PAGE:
Oslo: A second chance

OSLO ROYAL PALACE
OSLO ROYAL PALACE

It’s one degree Celsius, and it’s not even winter yet. It’s late October in Oslo, but you can’t complain about the walk to the office or restaurant in chilly weather because the view on the way is just exquisite in its autumn glory.

It was my second trip to Norway’s capital, that cosmopolitan enclave of modernity and green living. But my wonder was so fresh still — even as I gravitated toward Karl Johans gate, Oslo’s main street, for its familiar shops and tourist attractions.

A newfound friend, Aurea from Manila, was the impetus for my renewed exploration of Oslo. She was a first-timer, so I became her unofficial, bumbling — but free — tour guide.

Together, we, Google Map-challenged sightseers, found the seafront Oslo Opera House at the Bjørvika district, as well as other sites, with the help of gracious passersby.

Home of the Norwegian National Opera and Ballet, the Opera House features tall windows and stunning white granite and marble, and we would have spent more time on its walkable marble-covered roof had we not had a dinner at the charming Salome restaurant-cum-wine bar close by to get to.

Also in the vicinity is the main branch of the Oslo Public Library, which we mistook for the Opera House because it was also white and architecturally striking.

The Opera House marked the end of our two-hour walking tour de force that also took us to the Norwegian Royal Palace, Norwegian Parliament, National Theater and Oslo Central Station — all on Karl Johans gate; the red-brick Oslo City Hall downtown, and the Nobel Peace Center meters away from it.

Oslo City Hall is the site of the annual Nobel Peace Prize ceremony. In front of it is a pier for sightseeing cruises that Aurea rued she wouldn’t have the time to take. After all, we were in Oslo not for tourism but for the World Association of News Publishers Editors’ Retreat and Newsroom Summit. So getting the chance to explore the enchanting city was just a bonus.

Feast

At Salome, which serves Venetian dishes, summit delegates feasted on the pan-fried guinea fowl terrine with creamy polenta, savoy cabbage and porcini mushroom, and a rich dessert, which powered—or, for those fearful of the effects of the meal on their figure, motivated — our walk back to our hotel.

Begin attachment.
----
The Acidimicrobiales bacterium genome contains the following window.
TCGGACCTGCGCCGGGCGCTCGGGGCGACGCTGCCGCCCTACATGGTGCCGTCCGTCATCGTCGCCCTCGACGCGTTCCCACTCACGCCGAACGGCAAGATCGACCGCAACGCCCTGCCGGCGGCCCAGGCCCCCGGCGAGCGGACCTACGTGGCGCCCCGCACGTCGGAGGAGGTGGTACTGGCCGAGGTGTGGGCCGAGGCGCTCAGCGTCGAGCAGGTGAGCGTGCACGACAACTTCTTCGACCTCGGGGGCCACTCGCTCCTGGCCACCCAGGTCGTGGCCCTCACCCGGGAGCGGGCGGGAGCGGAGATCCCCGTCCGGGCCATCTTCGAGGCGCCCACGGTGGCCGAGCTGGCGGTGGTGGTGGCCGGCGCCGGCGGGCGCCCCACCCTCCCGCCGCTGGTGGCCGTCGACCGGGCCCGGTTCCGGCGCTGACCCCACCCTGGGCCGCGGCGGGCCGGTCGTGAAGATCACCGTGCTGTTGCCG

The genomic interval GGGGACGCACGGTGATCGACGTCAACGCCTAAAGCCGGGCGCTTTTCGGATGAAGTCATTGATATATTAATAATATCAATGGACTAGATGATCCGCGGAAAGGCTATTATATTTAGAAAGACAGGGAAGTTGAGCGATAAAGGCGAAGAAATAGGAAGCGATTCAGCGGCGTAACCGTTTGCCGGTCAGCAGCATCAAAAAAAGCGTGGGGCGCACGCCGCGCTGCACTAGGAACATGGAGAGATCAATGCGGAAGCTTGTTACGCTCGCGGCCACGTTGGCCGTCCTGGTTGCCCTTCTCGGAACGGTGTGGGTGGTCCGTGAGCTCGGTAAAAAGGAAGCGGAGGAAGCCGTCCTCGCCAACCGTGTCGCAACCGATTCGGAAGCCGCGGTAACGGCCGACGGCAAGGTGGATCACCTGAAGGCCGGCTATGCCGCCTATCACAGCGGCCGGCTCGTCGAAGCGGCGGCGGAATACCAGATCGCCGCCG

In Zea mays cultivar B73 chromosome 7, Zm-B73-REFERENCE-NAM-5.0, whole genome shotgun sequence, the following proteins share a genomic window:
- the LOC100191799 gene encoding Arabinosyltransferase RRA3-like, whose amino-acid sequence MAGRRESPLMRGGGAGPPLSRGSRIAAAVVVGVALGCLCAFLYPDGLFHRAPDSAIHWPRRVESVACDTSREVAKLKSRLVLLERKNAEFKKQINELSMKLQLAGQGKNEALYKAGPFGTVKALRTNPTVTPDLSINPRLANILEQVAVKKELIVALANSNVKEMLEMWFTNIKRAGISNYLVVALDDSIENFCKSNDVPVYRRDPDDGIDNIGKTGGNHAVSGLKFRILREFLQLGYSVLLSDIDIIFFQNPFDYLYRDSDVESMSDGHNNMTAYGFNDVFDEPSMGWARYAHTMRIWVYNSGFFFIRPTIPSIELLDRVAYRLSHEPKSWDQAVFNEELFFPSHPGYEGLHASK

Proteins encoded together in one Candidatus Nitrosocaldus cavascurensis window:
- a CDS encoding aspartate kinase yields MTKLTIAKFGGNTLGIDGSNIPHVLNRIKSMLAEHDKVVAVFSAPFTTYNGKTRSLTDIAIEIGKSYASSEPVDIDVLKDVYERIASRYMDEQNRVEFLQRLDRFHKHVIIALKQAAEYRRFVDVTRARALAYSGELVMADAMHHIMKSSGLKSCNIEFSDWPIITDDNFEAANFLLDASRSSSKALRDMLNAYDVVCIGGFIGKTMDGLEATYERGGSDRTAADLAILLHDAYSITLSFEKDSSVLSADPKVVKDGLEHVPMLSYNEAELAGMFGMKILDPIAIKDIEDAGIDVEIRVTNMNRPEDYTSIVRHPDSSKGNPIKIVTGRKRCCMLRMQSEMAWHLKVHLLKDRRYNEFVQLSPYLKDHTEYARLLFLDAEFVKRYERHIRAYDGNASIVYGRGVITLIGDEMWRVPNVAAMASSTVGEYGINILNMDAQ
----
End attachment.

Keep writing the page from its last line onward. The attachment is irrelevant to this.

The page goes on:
Another lovely place we dined at was the Rome-inspired Olivia Eger Restaurant on Karl Johans gate (I told you everything wonderful was on that street), where we, editors from different parts of the globe, discussed industry strategy over pizza and wine.

Transport

People get around Oslo through trams and buses, as well as private vehicles. But there’s also a healthy vibe with bike rentals, such as the Oslo City Bike with 244 stations where one can grab a bike to rent for 29 Norwegian kronor (P150) for 24 hours. A year-long pass costs 589 kronor (P2,880) or just P8 a day.

E-scooters are available for rent too, but you ride standing on these contraptions. So if your balance is not good, just skip the experience. Avoid people riding bicycles and e-scooters too, as all the Norwegian hospitality will quickly evaporate if you encounter them on pavements or combined pedestrian/cycle paths and cause them to swerve or stop—as we soon found out.

I stayed at the cozy Comfort Hotel Xpress on Møllergata St. in the hip Oslo neighborhood around Youngstorget (Young’s Square). It’s a great place to stay especially if, like me, you want to be near a convenience store (in Norway’s case, Bunnpris) and a food court.

Oslo Street Food at the city center is a food hall where I expected to sample the local flavors but was astounded to find Korean, Japanese, Indian, Thai, Vietnamese, Mediterranean and Hawaiian fare instead.

As for the other culinary destinations I discovered in Oslo, I have two new Indonesian friends to thank—Citra, for picking and, through dogged determination, getting us a table at, the popular but tiny Fiskeriet fish market and seafood restaurant serving oysters, salmon, shellfish, and fish and chips; and Nana, for her rice craving that led us to the Tuk Tuk Thai restaurant, whose Thai cashew chicken rice was heavenly.

Both places were also less than a kilometer from our hotel.

There are shops aplenty in Oslo, but we were able to manage only lightning raids on a few of them because of our tight schedule.

Our new friend Umi of Indonesia, however, was able to snag a new bag in that short space of time, her quick purchase guided by the motto: “It is better to regret buying, than to regret not buying something.”

We did not regret any part of our Oslo adventure — the buying, eating, walking, learning, and the meeting of strangers bound not only by journalism but also by the verve and humor to tackle our common struggles.

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